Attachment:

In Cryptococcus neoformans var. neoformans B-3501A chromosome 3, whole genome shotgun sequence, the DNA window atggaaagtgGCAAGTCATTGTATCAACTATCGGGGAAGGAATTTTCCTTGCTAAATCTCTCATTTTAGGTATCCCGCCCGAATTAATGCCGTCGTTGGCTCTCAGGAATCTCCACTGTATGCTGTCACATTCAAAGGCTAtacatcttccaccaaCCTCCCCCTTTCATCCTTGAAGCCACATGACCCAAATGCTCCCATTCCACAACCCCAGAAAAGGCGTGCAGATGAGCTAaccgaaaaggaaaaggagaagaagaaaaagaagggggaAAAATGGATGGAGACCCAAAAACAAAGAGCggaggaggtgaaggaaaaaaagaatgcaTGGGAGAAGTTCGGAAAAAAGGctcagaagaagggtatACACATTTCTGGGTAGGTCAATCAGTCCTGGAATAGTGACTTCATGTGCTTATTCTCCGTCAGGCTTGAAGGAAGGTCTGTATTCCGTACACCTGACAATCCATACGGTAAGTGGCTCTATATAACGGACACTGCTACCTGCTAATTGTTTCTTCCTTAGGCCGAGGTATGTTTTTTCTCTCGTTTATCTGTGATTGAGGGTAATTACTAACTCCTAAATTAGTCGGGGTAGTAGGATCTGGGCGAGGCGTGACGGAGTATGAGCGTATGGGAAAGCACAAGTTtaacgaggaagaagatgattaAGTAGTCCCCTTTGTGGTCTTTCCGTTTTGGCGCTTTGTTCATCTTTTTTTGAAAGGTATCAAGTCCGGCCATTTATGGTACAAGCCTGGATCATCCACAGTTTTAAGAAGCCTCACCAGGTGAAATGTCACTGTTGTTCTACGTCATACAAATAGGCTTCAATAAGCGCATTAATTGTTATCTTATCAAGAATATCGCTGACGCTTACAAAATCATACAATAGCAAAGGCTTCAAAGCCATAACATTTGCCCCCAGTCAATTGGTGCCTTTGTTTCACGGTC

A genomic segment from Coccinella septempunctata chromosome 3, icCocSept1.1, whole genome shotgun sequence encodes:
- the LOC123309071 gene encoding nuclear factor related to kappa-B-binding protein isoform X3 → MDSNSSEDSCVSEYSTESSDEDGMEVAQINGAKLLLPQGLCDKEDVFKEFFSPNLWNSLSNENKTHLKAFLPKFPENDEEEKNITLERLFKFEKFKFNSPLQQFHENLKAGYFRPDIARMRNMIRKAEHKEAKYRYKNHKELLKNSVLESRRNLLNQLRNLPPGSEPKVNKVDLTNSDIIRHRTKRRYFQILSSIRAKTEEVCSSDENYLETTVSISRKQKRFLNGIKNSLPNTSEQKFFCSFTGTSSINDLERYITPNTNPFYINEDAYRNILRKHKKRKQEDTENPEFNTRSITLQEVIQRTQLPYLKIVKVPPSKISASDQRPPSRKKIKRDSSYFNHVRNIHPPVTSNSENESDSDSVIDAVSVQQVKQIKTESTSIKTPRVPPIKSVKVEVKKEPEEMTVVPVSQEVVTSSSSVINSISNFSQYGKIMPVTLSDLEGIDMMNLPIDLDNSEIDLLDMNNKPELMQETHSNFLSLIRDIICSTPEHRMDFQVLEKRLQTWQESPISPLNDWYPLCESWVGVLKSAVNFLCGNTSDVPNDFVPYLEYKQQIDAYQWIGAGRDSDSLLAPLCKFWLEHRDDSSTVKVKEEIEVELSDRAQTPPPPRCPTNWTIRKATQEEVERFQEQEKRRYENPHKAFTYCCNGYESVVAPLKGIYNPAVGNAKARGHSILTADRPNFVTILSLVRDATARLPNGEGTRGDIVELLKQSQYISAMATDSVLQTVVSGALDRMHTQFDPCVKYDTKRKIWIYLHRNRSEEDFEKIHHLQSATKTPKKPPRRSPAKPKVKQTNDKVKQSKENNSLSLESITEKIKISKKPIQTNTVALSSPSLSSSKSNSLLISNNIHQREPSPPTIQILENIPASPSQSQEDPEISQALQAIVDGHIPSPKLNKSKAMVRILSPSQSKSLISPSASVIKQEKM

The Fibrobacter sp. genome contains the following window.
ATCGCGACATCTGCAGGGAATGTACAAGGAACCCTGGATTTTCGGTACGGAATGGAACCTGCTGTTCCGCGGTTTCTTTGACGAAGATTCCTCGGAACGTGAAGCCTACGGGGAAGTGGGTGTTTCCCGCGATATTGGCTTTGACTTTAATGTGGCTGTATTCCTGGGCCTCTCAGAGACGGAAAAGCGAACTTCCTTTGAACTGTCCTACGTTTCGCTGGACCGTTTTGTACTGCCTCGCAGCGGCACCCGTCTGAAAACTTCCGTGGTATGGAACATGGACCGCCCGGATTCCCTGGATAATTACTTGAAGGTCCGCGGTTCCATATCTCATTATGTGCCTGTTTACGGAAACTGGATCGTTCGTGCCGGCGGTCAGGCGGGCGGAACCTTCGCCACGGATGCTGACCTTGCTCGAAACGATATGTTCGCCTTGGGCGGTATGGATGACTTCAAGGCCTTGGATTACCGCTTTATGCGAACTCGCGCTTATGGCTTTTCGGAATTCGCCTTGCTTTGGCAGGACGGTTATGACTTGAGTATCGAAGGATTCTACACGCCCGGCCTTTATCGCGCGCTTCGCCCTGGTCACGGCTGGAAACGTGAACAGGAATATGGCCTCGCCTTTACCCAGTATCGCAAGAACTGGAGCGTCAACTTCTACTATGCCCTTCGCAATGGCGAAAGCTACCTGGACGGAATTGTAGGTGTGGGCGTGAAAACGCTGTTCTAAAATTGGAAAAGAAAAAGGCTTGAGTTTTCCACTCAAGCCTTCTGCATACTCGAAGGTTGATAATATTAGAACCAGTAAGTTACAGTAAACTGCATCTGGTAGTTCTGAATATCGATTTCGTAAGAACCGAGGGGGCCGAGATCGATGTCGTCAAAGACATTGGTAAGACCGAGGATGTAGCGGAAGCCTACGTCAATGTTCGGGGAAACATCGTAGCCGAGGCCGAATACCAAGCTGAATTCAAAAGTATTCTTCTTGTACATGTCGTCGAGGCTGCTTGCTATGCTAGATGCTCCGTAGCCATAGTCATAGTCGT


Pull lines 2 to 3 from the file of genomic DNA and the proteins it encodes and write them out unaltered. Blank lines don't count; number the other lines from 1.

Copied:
A genomic segment from Coccinella septempunctata chromosome 3, icCocSept1.1, whole genome shotgun sequence encodes:
- the LOC123309071 gene encoding nuclear factor related to kappa-B-binding protein isoform X3 → MDSNSSEDSCVSEYSTESSDEDGMEVAQINGAKLLLPQGLCDKEDVFKEFFSPNLWNSLSNENKTHLKAFLPKFPENDEEEKNITLERLFKFEKFKFNSPLQQFHENLKAGYFRPDIARMRNMIRKAEHKEAKYRYKNHKELLKNSVLESRRNLLNQLRNLPPGSEPKVNKVDLTNSDIIRHRTKRRYFQILSSIRAKTEEVCSSDENYLETTVSISRKQKRFLNGIKNSLPNTSEQKFFCSFTGTSSINDLERYITPNTNPFYINEDAYRNILRKHKKRKQEDTENPEFNTRSITLQEVIQRTQLPYLKIVKVPPSKISASDQRPPSRKKIKRDSSYFNHVRNIHPPVTSNSENESDSDSVIDAVSVQQVKQIKTESTSIKTPRVPPIKSVKVEVKKEPEEMTVVPVSQEVVTSSSSVINSISNFSQYGKIMPVTLSDLEGIDMMNLPIDLDNSEIDLLDMNNKPELMQETHSNFLSLIRDIICSTPEHRMDFQVLEKRLQTWQESPISPLNDWYPLCESWVGVLKSAVNFLCGNTSDVPNDFVPYLEYKQQIDAYQWIGAGRDSDSLLAPLCKFWLEHRDDSSTVKVKEEIEVELSDRAQTPPPPRCPTNWTIRKATQEEVERFQEQEKRRYENPHKAFTYCCNGYESVVAPLKGIYNPAVGNAKARGHSILTADRPNFVTILSLVRDATARLPNGEGTRGDIVELLKQSQYISAMATDSVLQTVVSGALDRMHTQFDPCVKYDTKRKIWIYLHRNRSEEDFEKIHHLQSATKTPKKPPRRSPAKPKVKQTNDKVKQSKENNSLSLESITEKIKISKKPIQTNTVALSSPSLSSSKSNSLLISNNIHQREPSPPTIQILENIPASPSQSQEDPEISQALQAIVDGHIPSPKLNKSKAMVRILSPSQSKSLISPSASVIKQEKM